"Talent is cheaper than table salt."

Written by chicceo Published in

"Talent is cheaper than table salt. What separates the talented individual from the successful one is a lot of hard work." - Stephen King

Lately, I've been hearing relatively the same thing from a lot of people around me: Over beers, a friend said, "I've never seen two women have such a laser like focus on one thing in my whole life." Picking up signage for our SAVVY event, the printer said to me, "You girls are busier than anyone I've ever seen - I didn't know you were back in town, I thought you were in New York!" A girlfriend of ours said, "I seriously don't know how you two are getting all of this done, aren't you exhausted?" 

Basically, they are acknowledging that we are working hard - and we agree! It really hit home yesterday when we were included as one of the Top 10 Websites for Millennial Women. Such an amazing nod for us and we were elated! Looking at the other 9 websites on the list, a lot of them have funding, have amazing founders like Zooey Deschanel (who we love!) and have a sizable marketing budget! We don't have any of those things, but dammit we work hard to make up for it. Of course they all work their asses off too, but if you are in the same boat as we are (small budgets, bootstrapping), it doesn't mean it can't be done. (My my that's a pretty boat!)
My favorite "hard work story" is that of Sara Blakely, founder of Spanx and the youngest female self-made billionaire in history. She still owns 100% of her company and at age 40, was gorgeously featured on the cover of the billionaire issue of Forbes. Using $5,000 (her savings) she busted her ass and made it happen.  We just interviewed the founders of CitySlips, Katie and Susie, who took their own money and started from their dorm room. Barbara Corcoran, an investor on Shark Tank, took a $1000 loan and turned it into a billion dollar real estate empire. Money didn't determine their success, their hard work did.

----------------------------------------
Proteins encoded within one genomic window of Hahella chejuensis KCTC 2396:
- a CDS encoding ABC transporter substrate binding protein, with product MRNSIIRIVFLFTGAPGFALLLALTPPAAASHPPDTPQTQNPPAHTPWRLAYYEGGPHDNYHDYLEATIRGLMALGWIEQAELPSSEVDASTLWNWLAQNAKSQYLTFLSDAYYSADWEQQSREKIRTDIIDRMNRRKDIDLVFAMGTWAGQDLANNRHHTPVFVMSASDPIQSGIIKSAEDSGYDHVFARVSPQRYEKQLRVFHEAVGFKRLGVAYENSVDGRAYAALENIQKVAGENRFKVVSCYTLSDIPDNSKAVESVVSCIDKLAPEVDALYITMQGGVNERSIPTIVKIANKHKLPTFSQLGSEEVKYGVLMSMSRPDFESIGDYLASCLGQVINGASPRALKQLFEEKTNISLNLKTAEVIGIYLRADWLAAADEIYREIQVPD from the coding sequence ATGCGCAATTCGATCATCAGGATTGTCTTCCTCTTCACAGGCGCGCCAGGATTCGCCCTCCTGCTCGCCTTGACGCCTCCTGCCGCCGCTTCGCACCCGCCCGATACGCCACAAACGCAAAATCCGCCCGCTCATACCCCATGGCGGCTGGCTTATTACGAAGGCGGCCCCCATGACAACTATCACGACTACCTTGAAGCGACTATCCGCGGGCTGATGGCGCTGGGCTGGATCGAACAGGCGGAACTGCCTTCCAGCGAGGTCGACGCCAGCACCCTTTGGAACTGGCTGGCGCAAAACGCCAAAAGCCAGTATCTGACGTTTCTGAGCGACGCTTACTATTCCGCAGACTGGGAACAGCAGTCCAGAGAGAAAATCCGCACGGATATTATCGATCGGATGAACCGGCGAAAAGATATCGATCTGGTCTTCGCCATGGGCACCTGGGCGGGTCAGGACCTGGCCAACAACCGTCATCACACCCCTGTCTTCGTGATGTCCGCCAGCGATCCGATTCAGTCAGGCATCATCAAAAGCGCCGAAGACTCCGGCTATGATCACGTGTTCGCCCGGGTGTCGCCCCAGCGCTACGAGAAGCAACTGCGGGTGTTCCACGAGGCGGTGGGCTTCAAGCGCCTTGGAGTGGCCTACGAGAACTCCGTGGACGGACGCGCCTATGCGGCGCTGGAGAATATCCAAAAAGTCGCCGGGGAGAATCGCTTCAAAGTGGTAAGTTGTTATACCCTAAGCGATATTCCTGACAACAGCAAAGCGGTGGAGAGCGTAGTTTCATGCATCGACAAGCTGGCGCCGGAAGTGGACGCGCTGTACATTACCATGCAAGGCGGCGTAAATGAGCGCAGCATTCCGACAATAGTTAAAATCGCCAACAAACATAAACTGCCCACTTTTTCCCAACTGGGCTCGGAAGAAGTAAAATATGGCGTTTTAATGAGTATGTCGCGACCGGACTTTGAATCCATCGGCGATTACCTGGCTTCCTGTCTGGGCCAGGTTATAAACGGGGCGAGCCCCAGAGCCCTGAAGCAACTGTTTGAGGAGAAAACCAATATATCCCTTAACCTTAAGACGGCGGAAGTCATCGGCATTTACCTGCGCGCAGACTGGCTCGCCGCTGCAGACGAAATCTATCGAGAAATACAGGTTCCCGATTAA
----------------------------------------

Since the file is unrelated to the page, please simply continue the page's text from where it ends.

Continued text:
We've heard time and time again from Napolean Hill, Wayne Dyer, Marie Forleo, Seth Godin and others, stories of their own and people they respect, that when you want to give up - you're almost there. Drill just 3 more feet and you'll find the oil. Seth Godin calls this "the dip." In his book, The Dip, he explains that giving up isn't a bad thing, it's a good thing sometimes, but you won't hit success until you go through the dip. The point where you just want to give up and call it quits. Recognize this point, push hard through it and enjoy the upswing.
I believe that we are all talented, it's how hard we work that determines the outcome. It's not easy to go to 4 networking events a week after working all day, it's not easy to turn down a date because you have to get a proposal put together for a meeting in the morning, it's not easy to only give a card when you want to give a gift because you're watching your pennies. It's not easy not having enough time to do your hair and makeup properly before your One Year Anniversary Party, because you had meetings all day, haha.  But it is part of the process and if you keep working hard, it'll pay off. 
Entrepreneurship isn't for the faint of heart, sister - you have to believe enough to put in the hard work. You don't have to be the smartest or the most talented - you just have to work the hardest. 

You're pretty, 


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